As soon as protesters took to the streets, Chinese government officials were accusing the United States and its NGO networks of being behind the movement as an effort to weaken China and cause chaos in the process of eventual reunification. Many in the alternative media immediately began reporting on the color revolution taking place in Hong Kong while the mainstream Western press began praising the protesters for their courage and criticizing the Hong Kong police for their brutality.
So is there any evidence that the Hong Kong protests are controlled or being directed by the United States or its NGO community that has created so many color revolutions across the world? The short answer is yes.
For instance, one of the recognized leaders of the protest movement is Joshua Wong, who is a leader and secretary-general of the “Demosisto” party. Wong has consistently denied any links to the United States and its NGO apparatus. However, Wong actually traveled to Washington DC in 2015, after the conclusion of the Hong Kong Umbrella Revolution to receive an award given to him from Freedom House, a subsidiary of the National Endowment for Democracy. Demosisto has been linked with the National Endowment for Democracy as well.
For those that may be unaware, the NED is an arm of the US State Department designed to sow discord in target countries resulting in the overthrow, replacement, or extraction of concessions from governments of target countries.
Indeed, Jonathan Mowat adds to the recent historical understanding of the controlled-coup and color revolutions in his article, “The New Gladio In Action: ‘Swarming Adolescents,’” also focusing on the players and the methods of deployment. Mowat writes,
Much of the coup apparatus is the same that was used in the overthrow of President Fernando Marcos of the Philippines in 1986, the Tiananmen Square destabilization in 1989, and Vaclav Havel’s “Velvet revolution” in Czechoslovakia in 1989. As in these early operations, the National Endowment for Democracy (NED), and its primary arms, the National Democratic Institute for International Affairs (NDI) and International Republican Institute (IRI), played a central role. The NED was established by the Reagan Administration in 1983, to do overtly what the CIA had done covertly, in the words of one its legislative drafters, Allen Weinstein. The Cold War propaganda and operations center, Freedom House, now chaired by former CIA director James Woolsey, has also been involved, as were billionaire George Soros’ foundations, whose donations always dovetail those of the NED.
Nathan Law, another leader of the Hong Kong protests and rock star of the Umbrella Revolution, is also closely connected to the National Endowment for Democracy. On the NED website, “World Movement for Democracy,” in a post entitled “Democracy Courage Tribute Award Presentation,” where the organization mentions an award it presented to Law. In the article, it states,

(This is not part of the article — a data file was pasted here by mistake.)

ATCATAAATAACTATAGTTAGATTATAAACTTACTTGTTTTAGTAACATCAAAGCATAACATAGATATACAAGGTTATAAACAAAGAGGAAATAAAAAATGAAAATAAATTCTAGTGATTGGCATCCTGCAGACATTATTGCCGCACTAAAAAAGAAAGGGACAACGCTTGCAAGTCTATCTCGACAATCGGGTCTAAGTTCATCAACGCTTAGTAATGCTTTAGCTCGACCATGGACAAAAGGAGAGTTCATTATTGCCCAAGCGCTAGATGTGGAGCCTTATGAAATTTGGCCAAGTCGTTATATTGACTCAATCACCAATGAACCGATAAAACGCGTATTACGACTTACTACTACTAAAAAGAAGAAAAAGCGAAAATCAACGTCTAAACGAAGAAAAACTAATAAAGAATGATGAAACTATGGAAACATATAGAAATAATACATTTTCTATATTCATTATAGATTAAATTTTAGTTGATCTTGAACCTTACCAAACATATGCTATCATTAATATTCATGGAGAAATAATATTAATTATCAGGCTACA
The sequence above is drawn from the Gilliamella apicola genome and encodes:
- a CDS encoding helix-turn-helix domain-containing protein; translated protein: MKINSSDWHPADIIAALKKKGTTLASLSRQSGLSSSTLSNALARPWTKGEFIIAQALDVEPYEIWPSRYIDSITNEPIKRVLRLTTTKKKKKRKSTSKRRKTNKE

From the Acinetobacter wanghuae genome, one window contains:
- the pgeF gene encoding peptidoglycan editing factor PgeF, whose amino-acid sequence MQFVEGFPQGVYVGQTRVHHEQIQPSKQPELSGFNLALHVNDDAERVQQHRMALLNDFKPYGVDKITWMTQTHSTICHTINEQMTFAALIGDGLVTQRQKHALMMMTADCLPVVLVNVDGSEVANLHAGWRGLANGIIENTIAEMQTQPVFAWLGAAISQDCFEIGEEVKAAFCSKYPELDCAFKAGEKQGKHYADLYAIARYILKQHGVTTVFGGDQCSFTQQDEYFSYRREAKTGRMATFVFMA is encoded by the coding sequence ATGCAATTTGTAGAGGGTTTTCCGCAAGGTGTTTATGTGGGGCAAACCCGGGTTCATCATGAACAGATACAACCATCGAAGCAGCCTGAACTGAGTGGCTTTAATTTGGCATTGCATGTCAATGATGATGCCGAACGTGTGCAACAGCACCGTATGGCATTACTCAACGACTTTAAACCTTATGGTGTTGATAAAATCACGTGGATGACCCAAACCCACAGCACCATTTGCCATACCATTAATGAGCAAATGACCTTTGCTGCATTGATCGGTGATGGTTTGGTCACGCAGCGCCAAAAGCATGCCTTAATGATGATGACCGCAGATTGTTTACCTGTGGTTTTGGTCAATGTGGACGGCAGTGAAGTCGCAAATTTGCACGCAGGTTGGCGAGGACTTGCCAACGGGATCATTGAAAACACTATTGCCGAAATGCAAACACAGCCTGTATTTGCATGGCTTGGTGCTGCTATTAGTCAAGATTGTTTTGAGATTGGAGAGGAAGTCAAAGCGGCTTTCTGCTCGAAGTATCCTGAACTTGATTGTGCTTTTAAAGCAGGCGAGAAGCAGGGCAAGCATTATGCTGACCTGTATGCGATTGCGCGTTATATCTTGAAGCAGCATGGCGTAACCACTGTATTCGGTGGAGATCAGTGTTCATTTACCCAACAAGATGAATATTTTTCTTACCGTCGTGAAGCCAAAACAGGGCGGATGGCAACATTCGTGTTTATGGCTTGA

The Umbrella Movement’s bold call in the fall of 2014 for a free and fair election process to select the city’s leaders brought thousands into the streets to dem onstrate peacefully. The images from these protests have motivated Chinese democracy activists on the mainland and resulted in solidarity between longtime champions of democracy in Hong Kong and a new gen eration of Hong Kong youth seeking to improve their city. The Hong Kong democracy movement will face further obstacles in the years to come, and their ide alism and bravery will need to be supported as they work for democratic representation in Hong Kong.
Interestingly enough, Joshua Wong has shown up to express “solidarity” with other protest movements engineered by the United States and its NGO apparatus, particularly in Thailand where Western NGOs and the US State Department are controlling both the protest movement and the former government.
For a short overview of how such operations work, watch the video below, a BBC report on the Oslo Freedom Forum which shows some of the leaders of today’s Hong Kong protests as well as leaders of the Umbrella Revolution and other global “protest movements” being trained by the US State Department/NGO apparatus in 2013.
Notably, these protests are receiving heavy media coverage as well as the ever-present logo (umbrellas), both hallmarks of color revolutions and social media giants Twitter and Facebook have accused China of spreading disinformation via their accounts and have been removing or blocking pro-China accounts indicating that someone in the halls of power in the West would like to see the protests continue.